MES System Guide
What is MES? It stands for manufacturing execution system. It’s software that brings together lean transformation, shop floor automation, machine connectivity and more — all to help manufacturers track, control and document the production process from raw materials to finished goods. The ability to manage these processes can greatly improve operational performance on the plant floor.
For most manufacturers, the MES journey has lasted over 20 years. Many companies started with big ideas for MES, believing that it was going to revolutionize their plants to provide more automation and visibility. To guide these ideas on the shop floor and throughout the supply chain, the Manufacturing Enterprise Solutions Association (MESA) attempted to define MES by listing 11 functions of an MES. In 2000, it merged with the Purdue Reference Model to form the ANSI/ISA-95 standard.
The model spans many functions, and this is perhaps where MES is set up to fail. While MES can help improve OEE, it is not the "silver bullet" that was promised from the start.
Luckily, there may be a simpler approach to getting the majority of MES benefits without the cost and complexity of a full-blown MES implementation.
At a high level, MES benefits deliver on three core elements:
- Product traceability ("Track and Trace").
- Recipe Management.
- Machine Process Control.
You can also expect the occasional benefit in these areas:
- Labor Management.
- Regulatory Compliance.
- Supply Chain Visibility.
- Logistics Scheduling and Planning.
These capabilities can be very valuable, especially if you’re in a highly regulated industry where the risk of production process error can be costly or catastrophic to your business.
Many companies don't have machines with programmable logic controllers (PLCs), or they use paper to manage recipes, tracing and other shop floor processes. If any of this sounds familiar, you’ve got a lot of work to do before MES software can create real benefits. You want to evolve your manufacturing operation into a digital factory, but you don't want to spend years and millions of dollars on a complex MES — and you’re not alone.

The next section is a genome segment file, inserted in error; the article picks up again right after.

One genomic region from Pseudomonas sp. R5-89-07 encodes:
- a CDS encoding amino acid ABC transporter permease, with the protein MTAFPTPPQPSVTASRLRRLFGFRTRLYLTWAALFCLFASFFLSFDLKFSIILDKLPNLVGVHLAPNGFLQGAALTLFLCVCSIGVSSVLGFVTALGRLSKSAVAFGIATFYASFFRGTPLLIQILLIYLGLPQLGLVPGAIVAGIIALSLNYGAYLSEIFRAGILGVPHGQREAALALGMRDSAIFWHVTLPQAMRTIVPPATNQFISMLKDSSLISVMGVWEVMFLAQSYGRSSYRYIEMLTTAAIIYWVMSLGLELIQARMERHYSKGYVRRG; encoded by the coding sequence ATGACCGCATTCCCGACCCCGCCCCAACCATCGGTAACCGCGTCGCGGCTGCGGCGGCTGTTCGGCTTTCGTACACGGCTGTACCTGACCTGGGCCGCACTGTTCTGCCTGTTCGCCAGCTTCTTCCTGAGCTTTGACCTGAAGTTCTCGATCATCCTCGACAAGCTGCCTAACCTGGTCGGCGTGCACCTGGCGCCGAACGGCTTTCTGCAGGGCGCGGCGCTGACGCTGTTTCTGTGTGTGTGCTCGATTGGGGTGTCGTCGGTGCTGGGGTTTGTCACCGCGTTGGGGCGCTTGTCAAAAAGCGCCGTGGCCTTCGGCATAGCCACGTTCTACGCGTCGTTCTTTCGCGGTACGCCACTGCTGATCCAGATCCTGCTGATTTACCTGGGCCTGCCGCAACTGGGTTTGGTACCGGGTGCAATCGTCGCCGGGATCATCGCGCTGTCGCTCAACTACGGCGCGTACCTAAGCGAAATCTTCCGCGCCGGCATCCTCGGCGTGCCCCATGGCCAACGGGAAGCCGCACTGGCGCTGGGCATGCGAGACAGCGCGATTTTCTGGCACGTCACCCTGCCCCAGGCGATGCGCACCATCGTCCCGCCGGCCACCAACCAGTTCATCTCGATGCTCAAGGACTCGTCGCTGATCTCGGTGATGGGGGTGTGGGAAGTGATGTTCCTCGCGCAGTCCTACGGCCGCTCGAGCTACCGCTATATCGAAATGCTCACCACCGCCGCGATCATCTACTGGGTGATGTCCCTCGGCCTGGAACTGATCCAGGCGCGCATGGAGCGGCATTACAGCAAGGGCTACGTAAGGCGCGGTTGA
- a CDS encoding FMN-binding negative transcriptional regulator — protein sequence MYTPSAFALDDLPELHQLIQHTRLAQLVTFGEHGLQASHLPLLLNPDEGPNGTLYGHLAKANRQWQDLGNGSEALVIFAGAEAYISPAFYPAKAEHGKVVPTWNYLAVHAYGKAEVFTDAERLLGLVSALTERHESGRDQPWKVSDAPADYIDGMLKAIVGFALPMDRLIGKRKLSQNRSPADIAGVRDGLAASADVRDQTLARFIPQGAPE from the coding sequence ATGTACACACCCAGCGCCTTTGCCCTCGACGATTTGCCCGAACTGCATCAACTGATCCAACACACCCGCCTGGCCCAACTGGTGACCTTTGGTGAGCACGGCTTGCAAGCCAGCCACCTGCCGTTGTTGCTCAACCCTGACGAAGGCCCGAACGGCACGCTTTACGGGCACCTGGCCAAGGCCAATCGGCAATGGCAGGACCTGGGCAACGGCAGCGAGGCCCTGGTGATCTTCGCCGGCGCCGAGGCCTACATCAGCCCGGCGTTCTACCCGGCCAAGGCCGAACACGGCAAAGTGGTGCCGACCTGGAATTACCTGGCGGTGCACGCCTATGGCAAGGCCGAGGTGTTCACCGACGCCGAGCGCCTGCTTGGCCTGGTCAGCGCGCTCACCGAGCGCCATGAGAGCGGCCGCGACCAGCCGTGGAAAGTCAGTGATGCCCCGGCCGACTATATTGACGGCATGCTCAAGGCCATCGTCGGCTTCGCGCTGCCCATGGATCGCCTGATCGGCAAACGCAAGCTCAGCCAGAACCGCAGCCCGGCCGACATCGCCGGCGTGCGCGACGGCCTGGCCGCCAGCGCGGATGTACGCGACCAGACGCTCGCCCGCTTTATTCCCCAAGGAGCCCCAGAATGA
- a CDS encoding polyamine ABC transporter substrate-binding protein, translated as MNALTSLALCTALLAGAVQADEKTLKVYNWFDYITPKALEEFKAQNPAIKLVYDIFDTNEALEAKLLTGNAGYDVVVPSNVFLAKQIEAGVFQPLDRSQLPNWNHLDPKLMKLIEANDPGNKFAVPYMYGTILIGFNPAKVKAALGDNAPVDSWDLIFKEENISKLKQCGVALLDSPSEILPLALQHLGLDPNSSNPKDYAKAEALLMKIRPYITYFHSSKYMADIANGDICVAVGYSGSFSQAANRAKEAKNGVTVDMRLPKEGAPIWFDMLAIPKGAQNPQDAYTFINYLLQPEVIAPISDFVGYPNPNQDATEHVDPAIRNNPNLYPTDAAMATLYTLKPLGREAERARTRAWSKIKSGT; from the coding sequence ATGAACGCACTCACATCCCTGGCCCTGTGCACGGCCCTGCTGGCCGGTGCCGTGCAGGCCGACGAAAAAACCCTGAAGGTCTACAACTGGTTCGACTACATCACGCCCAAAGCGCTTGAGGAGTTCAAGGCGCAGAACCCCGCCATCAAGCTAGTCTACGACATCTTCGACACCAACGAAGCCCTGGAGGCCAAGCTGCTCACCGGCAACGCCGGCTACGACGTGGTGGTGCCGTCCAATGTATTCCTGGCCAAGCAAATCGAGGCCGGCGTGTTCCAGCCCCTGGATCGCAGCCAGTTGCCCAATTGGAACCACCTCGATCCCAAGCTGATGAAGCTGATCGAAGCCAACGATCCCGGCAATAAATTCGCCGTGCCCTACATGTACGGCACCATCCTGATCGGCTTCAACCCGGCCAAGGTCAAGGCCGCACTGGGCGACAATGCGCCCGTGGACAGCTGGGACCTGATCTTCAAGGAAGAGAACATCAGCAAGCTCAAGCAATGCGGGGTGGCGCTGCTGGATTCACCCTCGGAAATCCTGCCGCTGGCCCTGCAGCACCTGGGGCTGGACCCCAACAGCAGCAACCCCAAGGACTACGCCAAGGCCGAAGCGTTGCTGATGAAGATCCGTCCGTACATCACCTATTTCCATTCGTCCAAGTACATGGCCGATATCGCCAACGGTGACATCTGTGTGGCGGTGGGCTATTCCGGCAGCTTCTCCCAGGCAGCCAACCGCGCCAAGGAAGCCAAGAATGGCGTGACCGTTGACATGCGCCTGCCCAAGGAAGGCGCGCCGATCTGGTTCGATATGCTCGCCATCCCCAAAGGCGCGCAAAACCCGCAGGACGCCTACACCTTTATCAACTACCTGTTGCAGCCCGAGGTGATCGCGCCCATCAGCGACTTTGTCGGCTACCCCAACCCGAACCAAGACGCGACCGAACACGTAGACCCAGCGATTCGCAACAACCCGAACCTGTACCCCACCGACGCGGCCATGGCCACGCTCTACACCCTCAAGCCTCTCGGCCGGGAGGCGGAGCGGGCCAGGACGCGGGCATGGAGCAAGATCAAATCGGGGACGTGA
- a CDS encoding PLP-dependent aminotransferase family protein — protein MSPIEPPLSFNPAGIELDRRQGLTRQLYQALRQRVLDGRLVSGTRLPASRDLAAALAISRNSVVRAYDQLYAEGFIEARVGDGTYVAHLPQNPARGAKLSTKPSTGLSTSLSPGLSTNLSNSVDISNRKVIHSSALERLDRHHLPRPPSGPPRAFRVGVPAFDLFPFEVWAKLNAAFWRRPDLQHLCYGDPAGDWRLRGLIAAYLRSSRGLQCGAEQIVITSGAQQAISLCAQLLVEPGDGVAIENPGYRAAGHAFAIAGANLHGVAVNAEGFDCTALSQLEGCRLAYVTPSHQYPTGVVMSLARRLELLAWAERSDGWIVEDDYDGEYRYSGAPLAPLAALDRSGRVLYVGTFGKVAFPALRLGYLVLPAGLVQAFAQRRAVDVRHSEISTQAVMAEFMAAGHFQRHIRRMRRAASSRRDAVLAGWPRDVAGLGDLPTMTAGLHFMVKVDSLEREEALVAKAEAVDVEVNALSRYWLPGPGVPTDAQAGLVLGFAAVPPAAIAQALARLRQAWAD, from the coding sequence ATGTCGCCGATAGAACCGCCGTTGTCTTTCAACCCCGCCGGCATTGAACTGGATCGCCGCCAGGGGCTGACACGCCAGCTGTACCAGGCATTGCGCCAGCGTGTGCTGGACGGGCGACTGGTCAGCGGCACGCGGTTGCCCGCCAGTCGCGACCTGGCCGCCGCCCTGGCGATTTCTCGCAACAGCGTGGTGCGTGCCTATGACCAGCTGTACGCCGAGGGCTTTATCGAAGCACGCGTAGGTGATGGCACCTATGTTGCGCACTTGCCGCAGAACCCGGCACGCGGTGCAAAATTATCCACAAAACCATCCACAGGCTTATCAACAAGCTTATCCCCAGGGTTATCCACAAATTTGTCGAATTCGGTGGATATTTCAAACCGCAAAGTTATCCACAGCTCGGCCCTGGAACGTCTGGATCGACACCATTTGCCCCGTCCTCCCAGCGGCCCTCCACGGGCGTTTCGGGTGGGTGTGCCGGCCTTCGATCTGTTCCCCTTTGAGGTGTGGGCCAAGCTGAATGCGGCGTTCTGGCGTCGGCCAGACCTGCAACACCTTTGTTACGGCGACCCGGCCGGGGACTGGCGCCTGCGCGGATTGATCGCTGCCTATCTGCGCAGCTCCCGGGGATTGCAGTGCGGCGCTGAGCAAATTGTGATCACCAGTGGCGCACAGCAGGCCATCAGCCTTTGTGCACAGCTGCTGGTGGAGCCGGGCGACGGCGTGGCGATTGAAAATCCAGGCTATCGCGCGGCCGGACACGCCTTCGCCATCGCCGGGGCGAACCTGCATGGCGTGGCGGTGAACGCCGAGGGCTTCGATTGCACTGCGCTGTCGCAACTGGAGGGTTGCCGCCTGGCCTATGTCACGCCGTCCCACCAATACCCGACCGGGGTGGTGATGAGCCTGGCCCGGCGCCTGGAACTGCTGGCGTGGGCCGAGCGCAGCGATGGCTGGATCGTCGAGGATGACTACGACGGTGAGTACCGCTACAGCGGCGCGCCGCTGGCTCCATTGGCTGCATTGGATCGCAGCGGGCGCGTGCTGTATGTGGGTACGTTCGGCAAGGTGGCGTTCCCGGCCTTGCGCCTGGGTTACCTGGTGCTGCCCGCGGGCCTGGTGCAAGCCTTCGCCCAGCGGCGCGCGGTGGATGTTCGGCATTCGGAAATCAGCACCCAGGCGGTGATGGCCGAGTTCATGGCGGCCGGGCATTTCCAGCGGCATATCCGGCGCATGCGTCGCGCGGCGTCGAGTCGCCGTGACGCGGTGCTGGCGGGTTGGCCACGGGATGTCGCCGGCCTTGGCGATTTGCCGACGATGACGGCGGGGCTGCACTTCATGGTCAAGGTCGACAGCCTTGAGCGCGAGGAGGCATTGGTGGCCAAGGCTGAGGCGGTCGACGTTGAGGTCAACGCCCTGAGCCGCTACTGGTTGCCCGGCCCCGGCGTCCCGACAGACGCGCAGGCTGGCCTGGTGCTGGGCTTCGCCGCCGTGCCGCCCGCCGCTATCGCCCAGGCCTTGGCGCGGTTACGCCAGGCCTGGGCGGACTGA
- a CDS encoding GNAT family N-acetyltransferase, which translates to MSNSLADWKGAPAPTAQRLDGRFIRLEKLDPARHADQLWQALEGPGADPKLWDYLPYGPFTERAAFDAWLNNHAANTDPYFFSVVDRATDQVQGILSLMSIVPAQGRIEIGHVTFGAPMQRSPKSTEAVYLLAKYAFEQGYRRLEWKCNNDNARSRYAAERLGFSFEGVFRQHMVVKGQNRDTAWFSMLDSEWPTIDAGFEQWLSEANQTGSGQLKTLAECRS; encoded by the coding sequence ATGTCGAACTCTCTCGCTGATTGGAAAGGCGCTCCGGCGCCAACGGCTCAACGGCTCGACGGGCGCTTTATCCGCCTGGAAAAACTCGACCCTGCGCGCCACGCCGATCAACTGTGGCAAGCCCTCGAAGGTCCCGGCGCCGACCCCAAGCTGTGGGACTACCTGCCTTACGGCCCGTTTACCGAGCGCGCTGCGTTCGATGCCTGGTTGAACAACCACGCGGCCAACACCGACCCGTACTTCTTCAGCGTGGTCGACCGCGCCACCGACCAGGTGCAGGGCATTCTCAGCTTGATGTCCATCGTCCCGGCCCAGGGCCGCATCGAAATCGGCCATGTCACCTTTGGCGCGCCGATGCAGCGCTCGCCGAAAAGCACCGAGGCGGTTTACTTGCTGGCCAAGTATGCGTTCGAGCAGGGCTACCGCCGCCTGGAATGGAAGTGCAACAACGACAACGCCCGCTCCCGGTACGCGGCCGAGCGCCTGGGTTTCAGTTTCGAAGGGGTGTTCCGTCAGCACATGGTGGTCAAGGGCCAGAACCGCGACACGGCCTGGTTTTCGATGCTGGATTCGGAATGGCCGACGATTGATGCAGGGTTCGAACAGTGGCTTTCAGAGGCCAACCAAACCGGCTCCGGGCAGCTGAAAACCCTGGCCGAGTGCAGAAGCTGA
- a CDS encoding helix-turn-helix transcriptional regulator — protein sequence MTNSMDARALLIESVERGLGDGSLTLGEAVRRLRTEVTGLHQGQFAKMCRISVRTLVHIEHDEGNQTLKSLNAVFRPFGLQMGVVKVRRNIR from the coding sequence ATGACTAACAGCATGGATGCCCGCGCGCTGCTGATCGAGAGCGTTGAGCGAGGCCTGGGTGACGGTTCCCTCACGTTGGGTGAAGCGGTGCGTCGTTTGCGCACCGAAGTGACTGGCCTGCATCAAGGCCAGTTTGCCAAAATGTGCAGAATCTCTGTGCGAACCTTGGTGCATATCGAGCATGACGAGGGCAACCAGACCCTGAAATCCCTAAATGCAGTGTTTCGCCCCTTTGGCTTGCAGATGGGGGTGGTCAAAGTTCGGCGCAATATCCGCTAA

Unfortunately, integrating is also no easy task. The complexity of PLC programming (both from the machine-level instruction and in terms of the skill required by engineering staff) has set a very high threshold that many manufacturers haven’t overcome. Time and money constraints have made it next to impossible.
MES focuses solely on the equipment and assumes that all manufacturing execution problems can be solved through sensors and PLC software. Yes, this is a factor — but in reality, it only accounts for a portion of the operational availability (OA) gap in manufacturing. It neglects to incorporate other critical abnormality management elements, such as:
- Material issues: A glaring gap in MES is the ability to track material issues — ordering, material shortages and inventory management — in your production process.
- Training issues: Unlike a cloud-based system, MES systems can’t track employee skills training and certifications.
- Quality problems: MES software can help manage production but does not have the capability to track and monitor quality assurance.
- Audits: Unlike a complete manufacturing system, an MES system does not track records and necessary information for audits.
- Total Productive Maintenance: This element, also known as Total Preventive Maintenance, goes untracked by MES. That’s because MES software can’t monitor your entire maintenance system.
- Additional areas: There are plenty more opportunities for issues/abnormalities to arise, such as 5S, product changeovers, trial management, product verification runs and cleaning procedures — all neglected by MES systems.
In theory, an MES Platform defines capabilities for managing every element of the shop floor. Unfortunately, it's fallen short.
We've been told that MES can do it all. With enough time and money, it probably could. Of course, we've never come across a plant with unlimited resources.
In addition, due to the climate of global competition, manufacturers have been forced to narrow the MES scope because most implementations have taken many years and millions of dollars. In cases where they eventually do pull the trigger, they typically have portions implemented on the machine side; unfortunately, the scope has been narrowed so much that they resort back to manual methods for many execution processes.
If you’re still thinking about purchasing an MES system, review these points first:
- In our digital age, committing to anything that takes 2-3 years to implement is sure to put you behind the times before you even finish the project.
- Companies are often being sold off and merged, and left with a myriad of different MES systems that present challenges, including the consistency of production data, process and integration capability.
- Many manufacturers are fed up with the seemingly never-ending journey toward digital transformation. They’re frustrated that the bill of goods they were sold never materialized.
Part of the complexity is often because many manufacturers have a growing list of stock keeping units (SKUs) — all while IT staff numbers continue to dwindle. This creates a conflict between the ongoing support of MES and other competing IT projects. We’re not saying implementing MES can’t or shouldn't be done, but you should know what it will accomplish and what it won’t.